Brian Babineau/NBAE/Getty Images
The fate of Boston's offense is in Jeff Green's hands.Grantland put together an All-Intriguing team and Jeff Green is the starting small forward:
Green gets the small forward slot, since Boston has a bunch of bigs who need minutes — Brandon Bass, Kris Humphries, Kelly Olynyk, Jared Sullinger, Vitor Faverani (don't laugh, the C's like him!) — and a wing in Gerald Wallace who probably works better than Green as a small-ball power forward.
Green split his minutes between the forward positions last season, and he looked good on offense spotting up around pick-and-rolls or bulling his way to the rim on drives with the floor spread. He nailed 46 percent of his corner 3s, a killer mark, and he was able to spot up for a lot of those even as the small forward in traditional lineups, in part because of all the focus Paul Pierce, Kevin Garnett, and Rajon Rondo drew. Teams even left him open in the strongside corner, usually a no-no, because they were so concerned about actions involving two of those three stars.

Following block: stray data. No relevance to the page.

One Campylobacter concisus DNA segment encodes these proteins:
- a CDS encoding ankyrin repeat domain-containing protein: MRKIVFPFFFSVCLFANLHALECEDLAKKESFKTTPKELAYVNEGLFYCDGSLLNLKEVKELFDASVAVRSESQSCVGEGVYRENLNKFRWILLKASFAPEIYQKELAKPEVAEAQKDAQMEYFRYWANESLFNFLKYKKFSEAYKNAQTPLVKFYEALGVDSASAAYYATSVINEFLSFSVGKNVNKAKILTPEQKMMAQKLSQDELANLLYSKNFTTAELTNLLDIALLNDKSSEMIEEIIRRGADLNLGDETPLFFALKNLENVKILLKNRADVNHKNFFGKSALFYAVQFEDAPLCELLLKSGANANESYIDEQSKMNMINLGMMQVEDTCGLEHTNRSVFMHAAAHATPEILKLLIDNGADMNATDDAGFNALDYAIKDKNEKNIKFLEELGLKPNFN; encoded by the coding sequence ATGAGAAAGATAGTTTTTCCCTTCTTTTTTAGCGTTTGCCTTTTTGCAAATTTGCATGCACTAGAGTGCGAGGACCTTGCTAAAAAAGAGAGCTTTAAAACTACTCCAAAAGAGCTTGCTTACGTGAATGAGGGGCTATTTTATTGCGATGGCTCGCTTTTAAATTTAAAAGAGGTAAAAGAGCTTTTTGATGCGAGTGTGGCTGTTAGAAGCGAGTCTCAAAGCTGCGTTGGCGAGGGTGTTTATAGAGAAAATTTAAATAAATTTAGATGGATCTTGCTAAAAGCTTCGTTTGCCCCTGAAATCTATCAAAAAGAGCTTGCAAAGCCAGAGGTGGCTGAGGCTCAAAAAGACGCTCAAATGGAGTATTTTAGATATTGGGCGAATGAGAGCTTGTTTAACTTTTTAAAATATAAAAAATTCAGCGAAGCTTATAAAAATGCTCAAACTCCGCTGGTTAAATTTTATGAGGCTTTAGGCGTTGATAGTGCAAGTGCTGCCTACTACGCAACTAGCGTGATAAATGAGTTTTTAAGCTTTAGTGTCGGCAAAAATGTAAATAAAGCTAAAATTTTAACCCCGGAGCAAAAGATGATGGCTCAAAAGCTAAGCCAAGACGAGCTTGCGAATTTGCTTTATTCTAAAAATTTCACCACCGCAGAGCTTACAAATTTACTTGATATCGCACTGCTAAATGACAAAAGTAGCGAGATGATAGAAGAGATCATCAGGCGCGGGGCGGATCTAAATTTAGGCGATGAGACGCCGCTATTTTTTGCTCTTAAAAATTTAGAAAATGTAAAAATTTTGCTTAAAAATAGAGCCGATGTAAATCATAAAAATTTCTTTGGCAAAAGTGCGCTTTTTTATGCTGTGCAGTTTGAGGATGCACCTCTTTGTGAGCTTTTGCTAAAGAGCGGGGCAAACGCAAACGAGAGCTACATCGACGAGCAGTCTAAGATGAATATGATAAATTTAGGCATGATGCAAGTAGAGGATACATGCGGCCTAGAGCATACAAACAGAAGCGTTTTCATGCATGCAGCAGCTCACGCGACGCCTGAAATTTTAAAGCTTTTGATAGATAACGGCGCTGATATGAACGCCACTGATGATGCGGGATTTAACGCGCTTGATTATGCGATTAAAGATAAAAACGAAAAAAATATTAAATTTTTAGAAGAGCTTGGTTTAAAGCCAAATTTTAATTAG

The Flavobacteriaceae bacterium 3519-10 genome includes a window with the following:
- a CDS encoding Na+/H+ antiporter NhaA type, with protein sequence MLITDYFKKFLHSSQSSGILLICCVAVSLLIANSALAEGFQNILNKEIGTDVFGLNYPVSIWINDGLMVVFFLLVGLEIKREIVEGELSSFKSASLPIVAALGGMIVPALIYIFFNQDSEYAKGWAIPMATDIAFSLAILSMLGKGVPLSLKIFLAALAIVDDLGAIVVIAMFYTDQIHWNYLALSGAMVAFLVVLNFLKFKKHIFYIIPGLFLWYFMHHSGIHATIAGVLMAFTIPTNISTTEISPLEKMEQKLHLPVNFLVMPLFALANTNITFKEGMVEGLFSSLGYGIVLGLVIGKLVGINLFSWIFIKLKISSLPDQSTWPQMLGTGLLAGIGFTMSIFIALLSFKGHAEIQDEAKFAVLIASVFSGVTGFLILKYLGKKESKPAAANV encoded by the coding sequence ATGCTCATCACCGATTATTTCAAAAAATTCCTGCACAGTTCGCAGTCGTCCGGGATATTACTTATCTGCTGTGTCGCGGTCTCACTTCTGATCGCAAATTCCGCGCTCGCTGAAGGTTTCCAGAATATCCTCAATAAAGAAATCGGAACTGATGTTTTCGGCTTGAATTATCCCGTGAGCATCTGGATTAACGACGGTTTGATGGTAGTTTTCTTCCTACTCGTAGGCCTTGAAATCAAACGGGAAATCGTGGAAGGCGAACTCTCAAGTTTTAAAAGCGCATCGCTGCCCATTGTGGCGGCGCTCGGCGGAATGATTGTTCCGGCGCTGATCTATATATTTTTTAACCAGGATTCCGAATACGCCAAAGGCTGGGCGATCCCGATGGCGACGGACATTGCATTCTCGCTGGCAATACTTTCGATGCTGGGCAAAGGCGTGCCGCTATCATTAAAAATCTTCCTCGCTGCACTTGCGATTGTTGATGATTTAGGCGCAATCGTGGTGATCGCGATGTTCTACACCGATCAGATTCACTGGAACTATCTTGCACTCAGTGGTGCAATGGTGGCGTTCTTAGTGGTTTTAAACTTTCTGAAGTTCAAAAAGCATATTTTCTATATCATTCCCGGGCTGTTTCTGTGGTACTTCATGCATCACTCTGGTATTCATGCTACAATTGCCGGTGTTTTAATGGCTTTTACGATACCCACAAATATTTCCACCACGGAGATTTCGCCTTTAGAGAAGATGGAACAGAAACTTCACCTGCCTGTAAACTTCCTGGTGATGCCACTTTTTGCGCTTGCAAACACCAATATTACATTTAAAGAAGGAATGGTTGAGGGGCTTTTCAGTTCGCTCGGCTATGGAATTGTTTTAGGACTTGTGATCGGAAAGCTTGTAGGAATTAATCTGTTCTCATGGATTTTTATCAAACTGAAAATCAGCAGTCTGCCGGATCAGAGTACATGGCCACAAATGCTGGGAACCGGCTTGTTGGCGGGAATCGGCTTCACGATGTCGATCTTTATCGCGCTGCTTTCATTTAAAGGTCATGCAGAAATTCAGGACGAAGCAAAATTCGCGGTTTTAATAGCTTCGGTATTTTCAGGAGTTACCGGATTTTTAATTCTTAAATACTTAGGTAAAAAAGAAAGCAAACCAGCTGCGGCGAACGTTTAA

Everything changes now. Green will have to work harder for shots, but he'll also get to work differently. Boston rarely allowed Green to run pick-and-rolls, or even to catch the ball flying off screens and going to his right — where Green almost always goes. Almost all his dribble drives had high degrees of difficulty — isolation attacks after sets designed for other Celtics went nowhere. And Green, with his rare combination of size and speed, did well driving past bigger defenders and right through smaller ones.
We'll see some of that this season, and more of Boston working Green in the post against shorter wing players — a hit-or-miss proposition. But we'll also see if Green can adapt to more involved modes of offense, and if he can progress as a defender outside of one-on-one situations. Green has some trade cachet, despite what is still an above-market contract.
Hop HERE to read the full story.